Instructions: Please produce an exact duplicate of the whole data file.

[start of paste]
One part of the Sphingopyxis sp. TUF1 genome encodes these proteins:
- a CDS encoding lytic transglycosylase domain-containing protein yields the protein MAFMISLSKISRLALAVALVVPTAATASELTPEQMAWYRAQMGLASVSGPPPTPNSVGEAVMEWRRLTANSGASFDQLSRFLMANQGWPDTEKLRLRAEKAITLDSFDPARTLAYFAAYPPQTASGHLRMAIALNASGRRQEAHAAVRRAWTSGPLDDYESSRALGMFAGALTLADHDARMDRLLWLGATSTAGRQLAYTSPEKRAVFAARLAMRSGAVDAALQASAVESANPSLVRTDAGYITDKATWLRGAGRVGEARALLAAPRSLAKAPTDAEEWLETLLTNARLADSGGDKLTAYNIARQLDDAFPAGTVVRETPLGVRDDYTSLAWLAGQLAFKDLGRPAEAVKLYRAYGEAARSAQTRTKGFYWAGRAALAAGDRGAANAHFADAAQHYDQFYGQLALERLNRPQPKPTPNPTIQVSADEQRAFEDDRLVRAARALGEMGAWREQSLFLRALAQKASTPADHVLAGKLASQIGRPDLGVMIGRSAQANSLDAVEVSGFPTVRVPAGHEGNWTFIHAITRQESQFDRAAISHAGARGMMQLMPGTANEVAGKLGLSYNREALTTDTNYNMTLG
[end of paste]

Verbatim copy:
One part of the Sphingopyxis sp. TUF1 genome encodes these proteins:
- a CDS encoding lytic transglycosylase domain-containing protein yields the protein MAFMISLSKISRLALAVALVVPTAATASELTPEQMAWYRAQMGLASVSGPPPTPNSVGEAVMEWRRLTANSGASFDQLSRFLMANQGWPDTEKLRLRAEKAITLDSFDPARTLAYFAAYPPQTASGHLRMAIALNASGRRQEAHAAVRRAWTSGPLDDYESSRALGMFAGALTLADHDARMDRLLWLGATSTAGRQLAYTSPEKRAVFAARLAMRSGAVDAALQASAVESANPSLVRTDAGYITDKATWLRGAGRVGEARALLAAPRSLAKAPTDAEEWLETLLTNARLADSGGDKLTAYNIARQLDDAFPAGTVVRETPLGVRDDYTSLAWLAGQLAFKDLGRPAEAVKLYRAYGEAARSAQTRTKGFYWAGRAALAAGDRGAANAHFADAAQHYDQFYGQLALERLNRPQPKPTPNPTIQVSADEQRAFEDDRLVRAARALGEMGAWREQSLFLRALAQKASTPADHVLAGKLASQIGRPDLGVMIGRSAQANSLDAVEVSGFPTVRVPAGHEGNWTFIHAITRQESQFDRAAISHAGARGMMQLMPGTANEVAGKLGLSYNREALTTDTNYNMTLG